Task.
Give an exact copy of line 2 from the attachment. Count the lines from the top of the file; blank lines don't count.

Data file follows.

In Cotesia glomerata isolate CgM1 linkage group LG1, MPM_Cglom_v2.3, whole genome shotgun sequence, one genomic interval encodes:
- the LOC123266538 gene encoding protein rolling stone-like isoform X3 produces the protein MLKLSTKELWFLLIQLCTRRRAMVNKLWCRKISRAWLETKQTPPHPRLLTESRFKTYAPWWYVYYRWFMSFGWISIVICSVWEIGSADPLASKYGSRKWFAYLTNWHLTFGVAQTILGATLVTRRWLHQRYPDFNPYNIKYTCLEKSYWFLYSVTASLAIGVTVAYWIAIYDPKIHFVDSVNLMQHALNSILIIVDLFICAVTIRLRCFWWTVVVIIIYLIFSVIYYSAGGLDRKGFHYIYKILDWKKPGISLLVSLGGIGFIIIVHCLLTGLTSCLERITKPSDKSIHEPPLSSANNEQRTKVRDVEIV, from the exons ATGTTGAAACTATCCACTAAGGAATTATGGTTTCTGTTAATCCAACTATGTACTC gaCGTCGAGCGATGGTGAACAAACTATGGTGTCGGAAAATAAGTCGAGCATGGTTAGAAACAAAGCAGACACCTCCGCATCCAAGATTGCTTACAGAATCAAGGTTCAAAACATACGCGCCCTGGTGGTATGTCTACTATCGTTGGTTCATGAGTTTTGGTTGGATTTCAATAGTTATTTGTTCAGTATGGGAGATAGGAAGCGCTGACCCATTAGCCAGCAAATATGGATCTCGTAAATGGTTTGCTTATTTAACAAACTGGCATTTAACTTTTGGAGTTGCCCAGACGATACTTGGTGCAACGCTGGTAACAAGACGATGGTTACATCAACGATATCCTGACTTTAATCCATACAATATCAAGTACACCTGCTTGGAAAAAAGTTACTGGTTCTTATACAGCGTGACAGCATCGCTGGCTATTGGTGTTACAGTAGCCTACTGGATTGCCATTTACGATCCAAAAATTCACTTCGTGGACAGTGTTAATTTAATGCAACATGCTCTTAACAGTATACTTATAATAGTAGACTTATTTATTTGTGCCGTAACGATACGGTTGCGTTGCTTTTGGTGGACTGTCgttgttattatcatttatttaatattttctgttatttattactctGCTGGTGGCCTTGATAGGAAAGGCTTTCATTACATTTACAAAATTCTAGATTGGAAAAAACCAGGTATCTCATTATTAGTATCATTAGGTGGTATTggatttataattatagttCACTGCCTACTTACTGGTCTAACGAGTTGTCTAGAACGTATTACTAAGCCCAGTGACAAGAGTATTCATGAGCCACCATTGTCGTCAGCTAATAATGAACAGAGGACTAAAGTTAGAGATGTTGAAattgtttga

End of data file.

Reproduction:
- the LOC123266538 gene encoding protein rolling stone-like isoform X3 produces the protein MLKLSTKELWFLLIQLCTRRRAMVNKLWCRKISRAWLETKQTPPHPRLLTESRFKTYAPWWYVYYRWFMSFGWISIVICSVWEIGSADPLASKYGSRKWFAYLTNWHLTFGVAQTILGATLVTRRWLHQRYPDFNPYNIKYTCLEKSYWFLYSVTASLAIGVTVAYWIAIYDPKIHFVDSVNLMQHALNSILIIVDLFICAVTIRLRCFWWTVVVIIIYLIFSVIYYSAGGLDRKGFHYIYKILDWKKPGISLLVSLGGIGFIIIVHCLLTGLTSCLERITKPSDKSIHEPPLSSANNEQRTKVRDVEIV, from the exons ATGTTGAAACTATCCACTAAGGAATTATGGTTTCTGTTAATCCAACTATGTACTC gaCGTCGAGCGATGGTGAACAAACTATGGTGTCGGAAAATAAGTCGAGCATGGTTAGAAACAAAGCAGACACCTCCGCATCCAAGATTGCTTACAGAATCAAGGTTCAAAACATACGCGCCCTGGTGGTATGTCTACTATCGTTGGTTCATGAGTTTTGGTTGGATTTCAATAGTTATTTGTTCAGTATGGGAGATAGGAAGCGCTGACCCATTAGCCAGCAAATATGGATCTCGTAAATGGTTTGCTTATTTAACAAACTGGCATTTAACTTTTGGAGTTGCCCAGACGATACTTGGTGCAACGCTGGTAACAAGACGATGGTTACATCAACGATATCCTGACTTTAATCCATACAATATCAAGTACACCTGCTTGGAAAAAAGTTACTGGTTCTTATACAGCGTGACAGCATCGCTGGCTATTGGTGTTACAGTAGCCTACTGGATTGCCATTTACGATCCAAAAATTCACTTCGTGGACAGTGTTAATTTAATGCAACATGCTCTTAACAGTATACTTATAATAGTAGACTTATTTATTTGTGCCGTAACGATACGGTTGCGTTGCTTTTGGTGGACTGTCgttgttattatcatttatttaatattttctgttatttattactctGCTGGTGGCCTTGATAGGAAAGGCTTTCATTACATTTACAAAATTCTAGATTGGAAAAAACCAGGTATCTCATTATTAGTATCATTAGGTGGTATTggatttataattatagttCACTGCCTACTTACTGGTCTAACGAGTTGTCTAGAACGTATTACTAAGCCCAGTGACAAGAGTATTCATGAGCCACCATTGTCGTCAGCTAATAATGAACAGAGGACTAAAGTTAGAGATGTTGAAattgtttga